Figure 3:

Postoperative radiological images. (a) Computed tomography images on a postoperative day 1 show large pneumocephalus and diffuse ischemic lesions in the bilateral insulae and cerebral cortices (white arrows), (b and c) Acute ischemic lesions in the insula, temporal, and frontal cortices are disclosed bilaterally (white arrow heads). Subarachnoid hemorrhage is not observed. (b) diffusion-weighted images, and (c) fluid-attenuated inversion recovery images.


Figure 4:

Pre and postoperative magnetic resonance angiography. The intracranial main vessel trunk is clearly visualized on preoperative magnetic resonance angiography (a). However, diffuse spastic changes are observed bilaterally in the middle cerebral artery (b).



Here, we describe a case of postoperative cerebral vasospasm and infarction following transsphenoidal surgery for a nonfunctioning pituitary adenoma, concurrently diagnosed with preoperative cerebral superficial siderosis. Postoperatively, the patient remained unconscious, possibly due to cerebral infarctions in the left thalamus and bilateral cerebral hemispheres, including the insular cortices. In addition, consecutive NCSE appeared to have persisted as a state of impaired consciousness in the patient.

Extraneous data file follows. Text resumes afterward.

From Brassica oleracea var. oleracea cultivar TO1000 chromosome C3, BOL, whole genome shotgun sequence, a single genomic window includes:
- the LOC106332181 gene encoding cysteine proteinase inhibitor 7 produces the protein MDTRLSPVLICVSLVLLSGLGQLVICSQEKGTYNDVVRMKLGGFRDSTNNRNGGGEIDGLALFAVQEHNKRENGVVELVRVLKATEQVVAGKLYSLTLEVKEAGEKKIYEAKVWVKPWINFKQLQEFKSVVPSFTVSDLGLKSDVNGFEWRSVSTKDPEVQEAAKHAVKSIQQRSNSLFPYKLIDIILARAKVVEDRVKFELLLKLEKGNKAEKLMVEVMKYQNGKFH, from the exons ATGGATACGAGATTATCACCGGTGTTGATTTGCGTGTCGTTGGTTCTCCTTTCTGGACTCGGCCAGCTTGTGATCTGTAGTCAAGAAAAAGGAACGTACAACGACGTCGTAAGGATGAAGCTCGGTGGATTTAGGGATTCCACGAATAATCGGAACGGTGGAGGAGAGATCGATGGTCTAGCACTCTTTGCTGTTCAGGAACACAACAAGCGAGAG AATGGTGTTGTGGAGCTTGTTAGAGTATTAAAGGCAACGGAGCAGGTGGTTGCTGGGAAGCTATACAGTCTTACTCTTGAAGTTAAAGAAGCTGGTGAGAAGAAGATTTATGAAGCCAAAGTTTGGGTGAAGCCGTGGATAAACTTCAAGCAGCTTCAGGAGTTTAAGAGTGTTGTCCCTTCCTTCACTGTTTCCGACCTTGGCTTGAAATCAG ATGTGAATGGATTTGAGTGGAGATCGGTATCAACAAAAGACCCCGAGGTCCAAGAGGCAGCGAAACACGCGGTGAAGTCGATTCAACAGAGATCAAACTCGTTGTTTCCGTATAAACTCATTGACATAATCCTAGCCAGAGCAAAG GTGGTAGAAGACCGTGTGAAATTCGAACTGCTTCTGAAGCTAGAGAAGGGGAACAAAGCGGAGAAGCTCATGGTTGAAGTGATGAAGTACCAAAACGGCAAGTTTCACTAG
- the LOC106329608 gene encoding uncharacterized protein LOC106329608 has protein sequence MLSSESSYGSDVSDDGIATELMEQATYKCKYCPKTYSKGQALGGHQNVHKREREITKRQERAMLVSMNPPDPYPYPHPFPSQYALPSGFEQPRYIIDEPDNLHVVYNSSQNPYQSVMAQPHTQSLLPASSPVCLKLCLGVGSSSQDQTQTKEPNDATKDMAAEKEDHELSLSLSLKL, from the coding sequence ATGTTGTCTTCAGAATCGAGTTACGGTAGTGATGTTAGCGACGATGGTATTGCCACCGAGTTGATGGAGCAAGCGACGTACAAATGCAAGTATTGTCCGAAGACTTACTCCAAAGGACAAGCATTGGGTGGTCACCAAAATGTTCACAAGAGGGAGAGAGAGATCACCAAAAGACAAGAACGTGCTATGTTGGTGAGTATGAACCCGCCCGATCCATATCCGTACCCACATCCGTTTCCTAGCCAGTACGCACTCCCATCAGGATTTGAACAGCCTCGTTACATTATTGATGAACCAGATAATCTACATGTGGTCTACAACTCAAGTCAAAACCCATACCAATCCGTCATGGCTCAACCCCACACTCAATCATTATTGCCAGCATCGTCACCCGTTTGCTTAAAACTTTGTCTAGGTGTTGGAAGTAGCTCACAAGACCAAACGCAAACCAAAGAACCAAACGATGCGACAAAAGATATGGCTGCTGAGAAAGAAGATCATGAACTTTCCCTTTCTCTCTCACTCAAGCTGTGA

Our case is unique because asymptomatic superficial cerebral siderosis was preoperatively identified. Superficial cerebral siderosis can manifest neurological deficits,[ 6 , 9 , 16 ] and subarachnoid hemorrhage from central nervous system tumors may be a factor for cerebral superficial siderosis.[ 9 ] Mapaga and Martinez reported several causes of cerebral superficial siderosis but did not mention pituitary adenoma.[ 10 ] Only two cases of pituitary adenoma (prolactinoma) and cerebral superficial siderosis have been previously described.[ 10 , 15 ] Steinberg et al. speculated that cerebral superficial siderosis could have been caused by pituitary apoplexy of the prolactinoma.[ 15 ] Although the patient of Steinberg et al. had visual disturbances, he refused surgical treatment; therefore, only medication for prolactinoma was prescribed.[ 15 ] The pituitary adenomas in those two cases were treated medically with no surgical intervention.[ 10 , 15 ] In our case, pituitary apoplexy was observed on preoperative MRI while the intratumoral hematoma was observed intraoperatively. We hypothesized that the superficial cerebral siderosis may have resulted from minor leakage due to pituitary apoplexy. This hypothesis seems coherent because the patient’s history indicated an aggravated headache. Symptomatic cerebral vasospasm usually can occur 2 days after the surgery.[ 2 ] Given that the postoperative cerebral spasm occurred on the same day of the surgery, the presence of superficial cerebral siderosis may predispose patients to cerebral vasospasm and infarction during the early postoperative period. Superficial cerebral siderosis can also be observed in probable or possible cerebral amyloid angiopathy.[ 4 ] Cerebral amyloid angiopathy is considered a risk for reversible cerebral vasoconstriction.[ 3 ] However, it seems controversial whether our case fulfilled the criteria of probable or possible cerebral amyloid angiopathy because of the concurrent pituitary adenoma.[ 4 ]